And the bonus thing has to do with 'they'd only pay me so much if it was a hard/not fun thing to do' more than 'they're paying me for something I didn't really do...' *thinks*

I think. *laughs*
Hm! I can see that -- "why are they bribing me to do this? is there something bad about it?" Not my first thought... probably because I've never hit the TMOTT (taking money off the table) phase!

(I'd still like to find the limits of TMOTT for myself someday! O;D )
Hmm... We just commissioned a set of bowls from a potter here because she didn't have any left in the glaze that we wanted. I hope she doesn't see that as a disincentive.

Very cool video. Thanks, Ross. The author's also given a TED talk on the subject. It's got more of a business cast, but does talk about "narrowed focus" as an explanation for why carrots and sticks hurt creative work.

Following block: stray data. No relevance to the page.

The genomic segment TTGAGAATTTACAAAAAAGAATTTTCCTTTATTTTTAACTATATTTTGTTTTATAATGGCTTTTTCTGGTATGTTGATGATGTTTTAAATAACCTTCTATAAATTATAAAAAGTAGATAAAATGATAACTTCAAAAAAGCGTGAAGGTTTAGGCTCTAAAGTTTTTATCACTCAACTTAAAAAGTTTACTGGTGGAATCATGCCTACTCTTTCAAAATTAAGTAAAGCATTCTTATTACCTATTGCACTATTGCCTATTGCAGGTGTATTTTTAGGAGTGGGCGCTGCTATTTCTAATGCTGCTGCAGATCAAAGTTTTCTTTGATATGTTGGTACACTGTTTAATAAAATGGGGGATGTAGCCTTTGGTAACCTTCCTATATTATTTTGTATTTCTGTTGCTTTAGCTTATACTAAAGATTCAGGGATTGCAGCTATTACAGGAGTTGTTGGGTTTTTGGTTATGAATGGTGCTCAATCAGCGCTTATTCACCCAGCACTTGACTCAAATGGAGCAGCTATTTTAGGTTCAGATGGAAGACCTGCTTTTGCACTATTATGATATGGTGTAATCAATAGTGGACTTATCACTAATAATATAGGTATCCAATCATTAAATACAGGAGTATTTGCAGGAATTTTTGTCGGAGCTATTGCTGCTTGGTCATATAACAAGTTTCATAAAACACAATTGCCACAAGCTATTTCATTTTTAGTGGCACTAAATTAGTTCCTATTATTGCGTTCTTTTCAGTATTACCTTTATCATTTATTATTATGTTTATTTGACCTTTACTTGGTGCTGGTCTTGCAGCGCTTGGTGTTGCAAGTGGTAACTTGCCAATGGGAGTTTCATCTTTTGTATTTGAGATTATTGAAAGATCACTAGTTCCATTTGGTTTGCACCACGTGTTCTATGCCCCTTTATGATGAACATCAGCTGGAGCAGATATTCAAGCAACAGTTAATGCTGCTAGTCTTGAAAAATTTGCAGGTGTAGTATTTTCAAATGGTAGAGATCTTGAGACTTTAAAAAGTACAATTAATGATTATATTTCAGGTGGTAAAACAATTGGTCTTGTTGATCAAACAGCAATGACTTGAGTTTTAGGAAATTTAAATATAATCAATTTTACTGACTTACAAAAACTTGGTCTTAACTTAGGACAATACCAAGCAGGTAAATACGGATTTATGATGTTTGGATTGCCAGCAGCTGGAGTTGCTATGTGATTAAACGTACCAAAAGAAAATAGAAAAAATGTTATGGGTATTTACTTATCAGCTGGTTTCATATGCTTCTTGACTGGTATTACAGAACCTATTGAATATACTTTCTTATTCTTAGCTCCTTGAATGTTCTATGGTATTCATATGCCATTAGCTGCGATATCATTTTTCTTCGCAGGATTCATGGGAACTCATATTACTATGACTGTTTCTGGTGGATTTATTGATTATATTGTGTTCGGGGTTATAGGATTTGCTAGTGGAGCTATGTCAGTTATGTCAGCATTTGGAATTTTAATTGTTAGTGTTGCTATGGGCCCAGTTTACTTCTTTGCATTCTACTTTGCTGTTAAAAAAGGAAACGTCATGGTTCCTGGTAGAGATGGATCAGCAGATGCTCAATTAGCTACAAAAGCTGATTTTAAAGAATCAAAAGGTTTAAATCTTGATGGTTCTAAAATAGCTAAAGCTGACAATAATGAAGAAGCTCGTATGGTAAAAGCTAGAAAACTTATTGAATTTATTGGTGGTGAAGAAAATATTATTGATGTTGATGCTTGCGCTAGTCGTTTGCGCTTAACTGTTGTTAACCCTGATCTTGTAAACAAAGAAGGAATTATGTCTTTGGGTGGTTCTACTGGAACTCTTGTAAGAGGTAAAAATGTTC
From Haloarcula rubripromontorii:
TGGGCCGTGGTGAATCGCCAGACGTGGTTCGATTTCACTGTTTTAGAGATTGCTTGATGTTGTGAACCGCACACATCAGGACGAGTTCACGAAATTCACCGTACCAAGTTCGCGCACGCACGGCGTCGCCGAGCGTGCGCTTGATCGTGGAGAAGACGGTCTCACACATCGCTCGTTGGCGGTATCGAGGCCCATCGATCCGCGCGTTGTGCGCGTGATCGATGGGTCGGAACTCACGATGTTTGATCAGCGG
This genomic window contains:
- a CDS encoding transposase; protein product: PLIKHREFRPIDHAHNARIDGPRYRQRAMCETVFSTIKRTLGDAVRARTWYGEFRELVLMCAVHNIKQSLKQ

I talked to some startups and labs after my last job. One thing that struck me during that was just how unconvincing I found those traditional incentives. I'm not sure it's quite true that I have absolutely no desire to write code anymore, but it's *certainly* true that I have no desire to do it to excess for someone else or for pay. Period. It took me a while to realize that. The mastery and purpose aspects are something else, but there are so many interesting options there...
I think it's more mindset and bonus things for the first. Paying the going rate or things like that is probably just fine. *laughs* And you both have a good idea as to what it's going to be like.

Book had it, though, that commissioned works were just not quite as creative as those that weren't, and you're not looking for a completely uniquely new work of art from her.

I can paint something like what I've painted before for a commission, but... doing something completely new is kind of stressful and tricky. And sometimes odd when I'm not in the mood for hedgehogs or bamboo. *laughs*

Ooo!! Neat about the TED talk!!

*grins at the last paragraph* Yes. There are so *many* interesting options out there... and, yeah... it may well be "to excess" for me, too, but I have this shiny fiction thing I like doing, too, now. *laughs* Modeling without quite as thorough a set of functionality tests...